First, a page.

Adiponectin and cardiovascular risk. From pathophysiology to clinic: Focus on children and adolescents

Antonina Orlando, Elisa Nava, Marco Giussani, Simonetta Genovesi

Research output: Contribution to journalReview article

Abstract

Adiponectin (Ad) is a cytokine produced by adipocytes that acts on specific receptors of several tissues through autocrine, paracrine, and endocrine signaling mechanisms. Ad is involved in the regulation of cell survival, cell growth, and apoptosis. Furthermore, Ad plays an important pathophysiological role in metabolic activities by acting on peripheral tissues involved in glucose and lipid metabolism such as skeletal muscle, and the liver. Adiponectin has anti-inflammatory, anti-atherogenic, and insulin-sensitizing effects. For this reason, low levels of Ad are associated with the development of cardiovascular complications of obesity in adulthood. Numerous studies have shown that, even in children and adolescents, Ad is associated with risk factors for cardiovascular diseases. In obese children, reduced levels of Ad have been reported and Ad plasma levels are inversely related with abdominal obesity. Moreover, lower Ad concentrations are associated with the development of metabolic syndrome, insulin resistance and hypertension in pediatric subjects. In addition to a higher prevalence of cardiovascular risk factors, plasma values of Ad are also inversely associated with early organ damage, such as an increase in carotid intima-media thickness. It has been suggested that low Ad levels in childhood might predict the development of atherosclerosis in adulthood, suggesting the possibility of using Ad to stratify cardiovascular risk in obese children. Some evidence suggests that lifestyle modification may increase Ad plasma levels. The aim of this review is to summarize the evidence on the relationship between Ad, obesity, metabolic alterations and hypertension in children and adolescents, and to address the possibility that Ad represents an early marker of cardiovascular risk in pediatric subjects. Furthermore, the effects of non-pharmacological treatment (weight loss and physical activity) on Ad levels are considered.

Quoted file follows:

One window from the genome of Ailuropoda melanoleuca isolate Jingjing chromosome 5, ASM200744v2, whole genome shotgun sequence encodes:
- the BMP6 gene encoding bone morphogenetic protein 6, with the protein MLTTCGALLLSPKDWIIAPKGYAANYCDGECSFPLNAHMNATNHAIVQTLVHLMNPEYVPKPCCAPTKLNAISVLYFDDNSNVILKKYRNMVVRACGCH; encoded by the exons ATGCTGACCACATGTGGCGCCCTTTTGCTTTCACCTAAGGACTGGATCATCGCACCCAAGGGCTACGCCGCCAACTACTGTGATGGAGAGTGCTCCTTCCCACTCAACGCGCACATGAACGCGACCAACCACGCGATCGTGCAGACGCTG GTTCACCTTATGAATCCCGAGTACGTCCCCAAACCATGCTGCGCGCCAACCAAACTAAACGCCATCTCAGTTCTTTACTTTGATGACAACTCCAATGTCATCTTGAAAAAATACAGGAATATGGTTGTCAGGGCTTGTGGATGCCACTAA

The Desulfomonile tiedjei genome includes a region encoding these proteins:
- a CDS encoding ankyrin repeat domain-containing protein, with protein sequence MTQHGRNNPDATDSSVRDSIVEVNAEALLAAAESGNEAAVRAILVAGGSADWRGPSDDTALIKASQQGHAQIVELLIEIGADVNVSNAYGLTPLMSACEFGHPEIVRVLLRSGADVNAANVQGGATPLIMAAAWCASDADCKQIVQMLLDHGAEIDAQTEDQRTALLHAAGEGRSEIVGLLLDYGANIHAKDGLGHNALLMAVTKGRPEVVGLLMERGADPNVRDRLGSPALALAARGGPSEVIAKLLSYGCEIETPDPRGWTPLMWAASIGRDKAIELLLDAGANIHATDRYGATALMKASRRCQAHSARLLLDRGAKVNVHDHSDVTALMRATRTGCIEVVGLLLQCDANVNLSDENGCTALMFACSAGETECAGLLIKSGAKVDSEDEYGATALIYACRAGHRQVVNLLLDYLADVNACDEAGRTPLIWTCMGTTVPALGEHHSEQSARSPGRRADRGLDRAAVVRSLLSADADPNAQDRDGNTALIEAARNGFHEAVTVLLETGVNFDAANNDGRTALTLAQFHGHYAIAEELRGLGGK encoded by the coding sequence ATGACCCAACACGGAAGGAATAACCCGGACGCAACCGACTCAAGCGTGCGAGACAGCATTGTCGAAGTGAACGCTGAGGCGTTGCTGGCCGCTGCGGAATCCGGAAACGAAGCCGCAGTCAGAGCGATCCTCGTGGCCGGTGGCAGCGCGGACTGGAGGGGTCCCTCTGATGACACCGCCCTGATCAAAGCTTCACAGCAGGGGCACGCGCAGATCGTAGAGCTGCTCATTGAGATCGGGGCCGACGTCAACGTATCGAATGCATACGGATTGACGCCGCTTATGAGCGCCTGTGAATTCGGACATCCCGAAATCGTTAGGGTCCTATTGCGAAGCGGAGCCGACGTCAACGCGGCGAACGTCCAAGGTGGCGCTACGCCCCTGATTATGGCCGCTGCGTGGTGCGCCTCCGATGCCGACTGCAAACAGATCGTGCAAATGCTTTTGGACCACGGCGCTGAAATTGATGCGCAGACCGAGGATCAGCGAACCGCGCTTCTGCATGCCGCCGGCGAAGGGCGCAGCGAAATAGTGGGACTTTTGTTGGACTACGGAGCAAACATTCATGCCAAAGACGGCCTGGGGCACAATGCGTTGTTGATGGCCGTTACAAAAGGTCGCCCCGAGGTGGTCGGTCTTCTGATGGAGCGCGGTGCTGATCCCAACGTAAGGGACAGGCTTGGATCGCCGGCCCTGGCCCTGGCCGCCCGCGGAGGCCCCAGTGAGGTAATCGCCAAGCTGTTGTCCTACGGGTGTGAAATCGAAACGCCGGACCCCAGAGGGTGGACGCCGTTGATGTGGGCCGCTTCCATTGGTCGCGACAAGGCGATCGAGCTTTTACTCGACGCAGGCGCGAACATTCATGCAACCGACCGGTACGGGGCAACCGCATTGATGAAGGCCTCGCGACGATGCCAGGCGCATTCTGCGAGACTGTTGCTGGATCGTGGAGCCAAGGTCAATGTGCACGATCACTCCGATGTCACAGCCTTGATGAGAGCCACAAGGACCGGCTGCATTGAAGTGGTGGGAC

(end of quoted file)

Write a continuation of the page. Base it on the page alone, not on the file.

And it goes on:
Original languageEnglish
Article number3228
JournalInternational Journal of Molecular Sciences
Volume20
Issue number13
DOIs
Publication statusPublished - Jul 1 2019

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Keywords

  • Adiponectin
  • Cardiovascular risk
  • Children
  • Hypertension
  • Insulin resistance
  • Metabolic syndrome

ASJC Scopus subject areas

  • Catalysis
  • Molecular Biology
  • Spectroscopy
  • Computer Science Applications
  • Physical and Theoretical Chemistry
  • Organic Chemistry
  • Inorganic Chemistry

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